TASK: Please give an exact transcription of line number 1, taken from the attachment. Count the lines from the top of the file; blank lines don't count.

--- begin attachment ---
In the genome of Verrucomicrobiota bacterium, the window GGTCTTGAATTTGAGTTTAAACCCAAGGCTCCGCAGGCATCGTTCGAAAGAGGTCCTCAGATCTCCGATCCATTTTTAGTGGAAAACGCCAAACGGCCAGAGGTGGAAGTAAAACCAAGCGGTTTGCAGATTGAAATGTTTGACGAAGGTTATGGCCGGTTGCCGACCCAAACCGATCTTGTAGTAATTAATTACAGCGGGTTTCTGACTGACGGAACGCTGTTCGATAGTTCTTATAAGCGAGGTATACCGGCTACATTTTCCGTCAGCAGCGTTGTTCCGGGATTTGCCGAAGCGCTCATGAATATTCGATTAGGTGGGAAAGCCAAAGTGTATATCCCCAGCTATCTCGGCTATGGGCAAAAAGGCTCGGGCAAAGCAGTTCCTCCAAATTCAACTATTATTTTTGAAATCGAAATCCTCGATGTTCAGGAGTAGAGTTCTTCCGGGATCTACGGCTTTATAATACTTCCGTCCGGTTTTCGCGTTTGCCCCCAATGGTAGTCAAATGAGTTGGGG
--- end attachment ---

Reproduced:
In the genome of Verrucomicrobiota bacterium, the window GGTCTTGAATTTGAGTTTAAACCCAAGGCTCCGCAGGCATCGTTCGAAAGAGGTCCTCAGATCTCCGATCCATTTTTAGTGGAAAACGCCAAACGGCCAGAGGTGGAAGTAAAACCAAGCGGTTTGCAGATTGAAATGTTTGACGAAGGTTATGGCCGGTTGCCGACCCAAACCGATCTTGTAGTAATTAATTACAGCGGGTTTCTGACTGACGGAACGCTGTTCGATAGTTCTTATAAGCGAGGTATACCGGCTACATTTTCCGTCAGCAGCGTTGTTCCGGGATTTGCCGAAGCGCTCATGAATATTCGATTAGGTGGGAAAGCCAAAGTGTATATCCCCAGCTATCTCGGCTATGGGCAAAAAGGCTCGGGCAAAGCAGTTCCTCCAAATTCAACTATTATTTTTGAAATCGAAATCCTCGATGTTCAGGAGTAGAGTTCTTCCGGGATCTACGGCTTTATAATACTTCCGTCCGGTTTTCGCGTTTGCCCCCAATGGTAGTCAAATGAGTTGGGG